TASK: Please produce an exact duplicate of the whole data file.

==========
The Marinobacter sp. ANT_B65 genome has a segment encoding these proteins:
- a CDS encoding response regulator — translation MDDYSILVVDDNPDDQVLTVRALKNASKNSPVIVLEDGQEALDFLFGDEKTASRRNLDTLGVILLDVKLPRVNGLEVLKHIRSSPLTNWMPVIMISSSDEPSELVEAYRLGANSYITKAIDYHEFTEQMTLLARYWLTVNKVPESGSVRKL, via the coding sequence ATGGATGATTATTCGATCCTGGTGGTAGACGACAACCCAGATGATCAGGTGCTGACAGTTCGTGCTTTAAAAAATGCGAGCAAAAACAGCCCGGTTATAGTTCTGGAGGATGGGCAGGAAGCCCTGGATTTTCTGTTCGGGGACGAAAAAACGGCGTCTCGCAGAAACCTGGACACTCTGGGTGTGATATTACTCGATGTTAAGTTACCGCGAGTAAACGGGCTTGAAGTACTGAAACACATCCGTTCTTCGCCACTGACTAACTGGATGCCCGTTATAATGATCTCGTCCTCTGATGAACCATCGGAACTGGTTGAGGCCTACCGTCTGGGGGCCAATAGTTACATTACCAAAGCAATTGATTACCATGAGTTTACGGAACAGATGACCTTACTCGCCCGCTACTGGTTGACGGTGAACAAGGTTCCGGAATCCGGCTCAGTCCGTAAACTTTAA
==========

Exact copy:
The Marinobacter sp. ANT_B65 genome has a segment encoding these proteins:
- a CDS encoding response regulator — translation MDDYSILVVDDNPDDQVLTVRALKNASKNSPVIVLEDGQEALDFLFGDEKTASRRNLDTLGVILLDVKLPRVNGLEVLKHIRSSPLTNWMPVIMISSSDEPSELVEAYRLGANSYITKAIDYHEFTEQMTLLARYWLTVNKVPESGSVRKL, via the coding sequence ATGGATGATTATTCGATCCTGGTGGTAGACGACAACCCAGATGATCAGGTGCTGACAGTTCGTGCTTTAAAAAATGCGAGCAAAAACAGCCCGGTTATAGTTCTGGAGGATGGGCAGGAAGCCCTGGATTTTCTGTTCGGGGACGAAAAAACGGCGTCTCGCAGAAACCTGGACACTCTGGGTGTGATATTACTCGATGTTAAGTTACCGCGAGTAAACGGGCTTGAAGTACTGAAACACATCCGTTCTTCGCCACTGACTAACTGGATGCCCGTTATAATGATCTCGTCCTCTGATGAACCATCGGAACTGGTTGAGGCCTACCGTCTGGGGGCCAATAGTTACATTACCAAAGCAATTGATTACCATGAGTTTACGGAACAGATGACCTTACTCGCCCGCTACTGGTTGACGGTGAACAAGGTTCCGGAATCCGGCTCAGTCCGTAAACTTTAA